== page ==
The candidates were not all asked the same questions, so direct comparisons were not always possible.
Still, differences emerged. Discussing the upheaval in Pakistan, Richardson stated that human rights sometimes must take precedence over national security in formulating the nation’s foreign policy. Clinton disagreed, along with Biden and Dodd. “Obviously, national security, keeping the country safe,” is the higher priority, Dodd said.
Obama again was less than definitive. “The concepts are not contradictory,” he said. " . . . They are complementary.”
In contrast with earlier debates, the discussion was not dominated by the war in Iraq. The first question on the subject came about 45 minutes into the session, when the candidates were asked whether the Bush administration’s “surge” policy was working. Richardson and Kucinich said it was not.
Obama, the only other candidate to get the question directly, said the added troops were “making a difference in certain neighborhoods,” but restated his opposition to the war.
“The overall strategy is failed because we have not seen any change in behavior among Iraq’s political leaders,” Obama said. “And that is the essence of what we should be trying to do in Iraq.”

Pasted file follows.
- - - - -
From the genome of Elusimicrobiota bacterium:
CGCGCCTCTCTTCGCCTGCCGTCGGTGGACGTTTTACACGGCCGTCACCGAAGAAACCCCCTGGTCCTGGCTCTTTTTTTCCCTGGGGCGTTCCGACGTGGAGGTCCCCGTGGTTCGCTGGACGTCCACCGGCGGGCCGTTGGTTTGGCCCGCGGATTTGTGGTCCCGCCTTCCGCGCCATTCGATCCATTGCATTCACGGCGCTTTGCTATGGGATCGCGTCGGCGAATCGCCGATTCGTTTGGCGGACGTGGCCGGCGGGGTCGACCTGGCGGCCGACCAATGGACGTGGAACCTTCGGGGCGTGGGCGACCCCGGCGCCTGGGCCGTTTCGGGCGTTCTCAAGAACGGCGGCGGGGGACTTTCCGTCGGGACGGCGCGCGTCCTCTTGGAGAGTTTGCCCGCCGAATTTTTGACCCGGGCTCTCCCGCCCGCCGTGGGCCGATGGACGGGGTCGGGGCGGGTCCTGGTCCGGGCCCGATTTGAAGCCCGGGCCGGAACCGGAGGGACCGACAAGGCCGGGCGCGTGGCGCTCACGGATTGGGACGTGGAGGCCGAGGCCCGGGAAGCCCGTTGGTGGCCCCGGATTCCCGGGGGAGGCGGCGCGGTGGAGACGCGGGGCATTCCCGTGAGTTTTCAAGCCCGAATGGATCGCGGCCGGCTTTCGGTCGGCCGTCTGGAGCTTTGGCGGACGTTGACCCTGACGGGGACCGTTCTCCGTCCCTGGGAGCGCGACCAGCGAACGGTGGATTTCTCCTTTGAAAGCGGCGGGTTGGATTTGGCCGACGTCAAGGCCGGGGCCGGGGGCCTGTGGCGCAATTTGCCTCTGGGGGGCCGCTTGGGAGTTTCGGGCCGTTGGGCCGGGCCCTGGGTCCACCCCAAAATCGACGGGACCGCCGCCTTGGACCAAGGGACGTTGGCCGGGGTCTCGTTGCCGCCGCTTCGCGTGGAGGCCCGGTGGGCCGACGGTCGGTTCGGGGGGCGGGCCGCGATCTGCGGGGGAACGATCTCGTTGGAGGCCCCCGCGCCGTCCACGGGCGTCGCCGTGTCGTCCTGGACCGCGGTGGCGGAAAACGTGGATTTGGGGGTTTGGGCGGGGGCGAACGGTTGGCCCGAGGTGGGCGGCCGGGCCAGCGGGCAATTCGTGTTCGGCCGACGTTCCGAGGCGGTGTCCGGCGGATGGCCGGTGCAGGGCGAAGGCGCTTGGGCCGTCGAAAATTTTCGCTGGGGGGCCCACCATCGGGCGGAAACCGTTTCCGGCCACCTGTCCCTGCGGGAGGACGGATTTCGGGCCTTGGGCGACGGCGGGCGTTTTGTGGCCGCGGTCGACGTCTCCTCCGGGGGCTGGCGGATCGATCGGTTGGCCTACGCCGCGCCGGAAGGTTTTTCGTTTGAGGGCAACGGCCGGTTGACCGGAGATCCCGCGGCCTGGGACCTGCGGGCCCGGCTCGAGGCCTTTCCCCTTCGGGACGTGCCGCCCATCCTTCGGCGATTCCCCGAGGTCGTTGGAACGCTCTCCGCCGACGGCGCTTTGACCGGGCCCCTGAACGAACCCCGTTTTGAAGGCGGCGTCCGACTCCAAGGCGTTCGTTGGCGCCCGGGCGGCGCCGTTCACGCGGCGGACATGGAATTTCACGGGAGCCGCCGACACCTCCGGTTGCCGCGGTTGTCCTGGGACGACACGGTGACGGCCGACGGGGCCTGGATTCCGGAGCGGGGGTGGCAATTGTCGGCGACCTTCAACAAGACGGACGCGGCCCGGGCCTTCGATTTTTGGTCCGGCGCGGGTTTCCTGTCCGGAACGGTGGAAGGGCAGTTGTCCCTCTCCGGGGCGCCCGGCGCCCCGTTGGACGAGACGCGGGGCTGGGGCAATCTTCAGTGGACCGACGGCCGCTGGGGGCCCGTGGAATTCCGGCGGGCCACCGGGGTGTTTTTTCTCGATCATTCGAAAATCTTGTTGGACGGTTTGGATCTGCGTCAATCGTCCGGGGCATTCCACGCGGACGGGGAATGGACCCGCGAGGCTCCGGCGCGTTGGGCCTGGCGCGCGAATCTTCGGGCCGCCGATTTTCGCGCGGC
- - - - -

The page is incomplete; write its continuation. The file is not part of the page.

On the issue of abortion, Clinton and Kucinich both said they would appoint only Supreme Court justices who would uphold Roe vs. Wade, the 1973 decision that made abortion legal. Dodd ruled out any “litmus tests” but said he supported abortion rights and expected his nominees would respect legal precedent, an apparent reference to Roe vs. Wade.
Obama and Biden cast their stances in terms of privacy, saying they would not appoint someone who did not view privacy as an elemental right -- a belief Clinton echoed. Edwards and Richardson said they would appoint only judges who accepted Roe vs. Wade as “settled law.”
The session was split into two segments. In the first portion, the candidates fielded questions from a panel of CNN reporters. In the second, they responded to questions from the audience in the campus sports arena.
Khalil Kahn rose to ask about racial profiling, saying he had endured increased scrutiny since Sept. 11. Kucinich told the man the nation owed him an apology, then condemned his fellow candidates over what he said were shifting positions on the Iraq war, the Patriot Act, international trade pacts and the proposal to store nuclear waste beneath Yucca Mountain, about 90 miles northwest of Las Vegas.
It was a rare mention of a local issue. Democrats gave Nevada a special place on the election calendar as one of the early-voting states in hopes of introducing Western themes into the presidential campaign. But for all intents, the forum could have taken place in Manchester, N.H., Des Moines or Los Angeles -- where the candidates are scheduled to debate on Dec. 10.